Feb 12

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The plan is, there is no plan

Last night I fell asleep listening to a recording of an extraordinary conversation between personal development supremos Michael Neill and George Pransky. As my eyelids drooped, I remember hearing George relating that he never really had a life plan. It turns out he chose to study psychology only because someone had dropped the tuition fees to fill spaces on the course.

Michael Neill points out that on closer inspection, most of the best things that happened to each of us last year weren’t ever goals. And here’s some interesting reading from a collection business coaches on how goal setting can actually have a negative impact. I’m always heartened by hearing this from people I respect. While plans are sometimes useful, rigid goals have often been a weapon with which I’ve beaten myself up!

While I was mulling all of this over in the back of my brain, I had a fascinating conversation with Pat, my training colleague. As well as being an IT trainer, he’s an award winning director who’s on first name terms with some highly respected household names from the movie industry.

It felt like I’d just discovered my accountant also dances with the Royal Ballet. I interrogated him for details, and Pat told me how he created his first feature film.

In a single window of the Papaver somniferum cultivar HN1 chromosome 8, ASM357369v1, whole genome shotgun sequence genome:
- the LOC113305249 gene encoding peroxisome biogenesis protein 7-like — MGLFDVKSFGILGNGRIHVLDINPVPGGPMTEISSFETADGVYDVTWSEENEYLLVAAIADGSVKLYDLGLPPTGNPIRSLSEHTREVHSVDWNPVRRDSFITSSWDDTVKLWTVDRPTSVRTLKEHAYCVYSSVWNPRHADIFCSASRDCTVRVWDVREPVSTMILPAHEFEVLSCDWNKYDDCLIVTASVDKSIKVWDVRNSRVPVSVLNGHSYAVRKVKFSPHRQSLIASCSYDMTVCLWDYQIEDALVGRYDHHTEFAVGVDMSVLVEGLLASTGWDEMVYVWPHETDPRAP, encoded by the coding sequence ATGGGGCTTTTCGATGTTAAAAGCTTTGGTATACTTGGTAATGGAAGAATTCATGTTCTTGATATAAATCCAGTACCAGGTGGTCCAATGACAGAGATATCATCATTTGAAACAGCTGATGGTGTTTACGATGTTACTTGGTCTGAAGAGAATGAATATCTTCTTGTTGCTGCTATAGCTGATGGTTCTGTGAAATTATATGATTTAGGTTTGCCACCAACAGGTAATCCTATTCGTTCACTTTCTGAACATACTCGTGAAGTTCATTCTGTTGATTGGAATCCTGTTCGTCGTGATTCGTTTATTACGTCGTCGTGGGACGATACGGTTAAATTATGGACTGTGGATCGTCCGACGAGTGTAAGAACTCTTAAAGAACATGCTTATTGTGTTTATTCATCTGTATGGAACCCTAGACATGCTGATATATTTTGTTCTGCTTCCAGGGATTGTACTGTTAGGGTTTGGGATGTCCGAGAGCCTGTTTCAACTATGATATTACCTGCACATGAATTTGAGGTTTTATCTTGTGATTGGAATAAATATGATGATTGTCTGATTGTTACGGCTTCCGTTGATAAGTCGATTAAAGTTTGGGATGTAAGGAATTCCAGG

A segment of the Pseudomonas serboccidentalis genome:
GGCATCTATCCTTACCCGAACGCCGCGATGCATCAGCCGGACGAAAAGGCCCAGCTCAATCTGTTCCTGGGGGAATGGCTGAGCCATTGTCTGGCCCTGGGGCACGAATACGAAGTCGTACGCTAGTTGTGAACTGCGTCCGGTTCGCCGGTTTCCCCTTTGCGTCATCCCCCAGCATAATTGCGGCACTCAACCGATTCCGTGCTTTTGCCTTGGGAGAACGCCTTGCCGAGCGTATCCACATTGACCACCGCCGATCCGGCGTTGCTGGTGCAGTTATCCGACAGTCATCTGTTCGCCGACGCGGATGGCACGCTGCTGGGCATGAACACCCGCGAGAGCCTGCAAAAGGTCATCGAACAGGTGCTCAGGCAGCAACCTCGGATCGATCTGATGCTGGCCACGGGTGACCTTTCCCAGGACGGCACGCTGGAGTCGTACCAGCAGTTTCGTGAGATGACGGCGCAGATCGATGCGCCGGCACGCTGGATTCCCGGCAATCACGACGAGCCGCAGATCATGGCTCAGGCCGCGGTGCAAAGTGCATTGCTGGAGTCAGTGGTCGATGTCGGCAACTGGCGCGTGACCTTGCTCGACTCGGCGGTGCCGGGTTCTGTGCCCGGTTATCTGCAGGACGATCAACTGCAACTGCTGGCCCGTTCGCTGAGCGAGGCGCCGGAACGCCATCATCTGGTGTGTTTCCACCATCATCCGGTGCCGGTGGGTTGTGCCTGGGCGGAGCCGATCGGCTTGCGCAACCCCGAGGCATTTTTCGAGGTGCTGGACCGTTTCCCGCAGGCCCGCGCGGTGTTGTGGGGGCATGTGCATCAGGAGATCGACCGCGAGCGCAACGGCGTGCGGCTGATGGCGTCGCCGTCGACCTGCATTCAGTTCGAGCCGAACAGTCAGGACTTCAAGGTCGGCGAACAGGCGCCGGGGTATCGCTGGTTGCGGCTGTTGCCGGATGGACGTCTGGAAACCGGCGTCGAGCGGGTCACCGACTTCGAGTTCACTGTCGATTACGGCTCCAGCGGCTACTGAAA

On a shoestring budget, he pulled together a bunch of actors, and – with no plot line (let alone a script) – had them develop characters and interact organically. They shot one or two scenes each day, partially influenced by the naturally developing narrative and improvised lines, and partially influenced by which actors happened to be available on each day.

Listening to Pat made the hairs on the back of my neck stand up. He had the energy I notice in people who have connected with a great creative source and are noticing wonderful opportunities. He let go of the reins and trusted that it would all work out.

The film won several awards, and the most valued accolade – from one of the actors – was heard during a film festival Q&A: “It never felt like it was Pat’s film”.

And in some ways it wasn’t Pat’s film. In some ways it belonged to everyone who was involved in its making. In other ways it belonged to the universe, god (if you are religious – I’m not), some greater power or higher intelligence. Pat simply open himself up to it, without expectation (and without a plan).

The most exciting things for me is recognising that power is in all of us, and we can make space to let it in.

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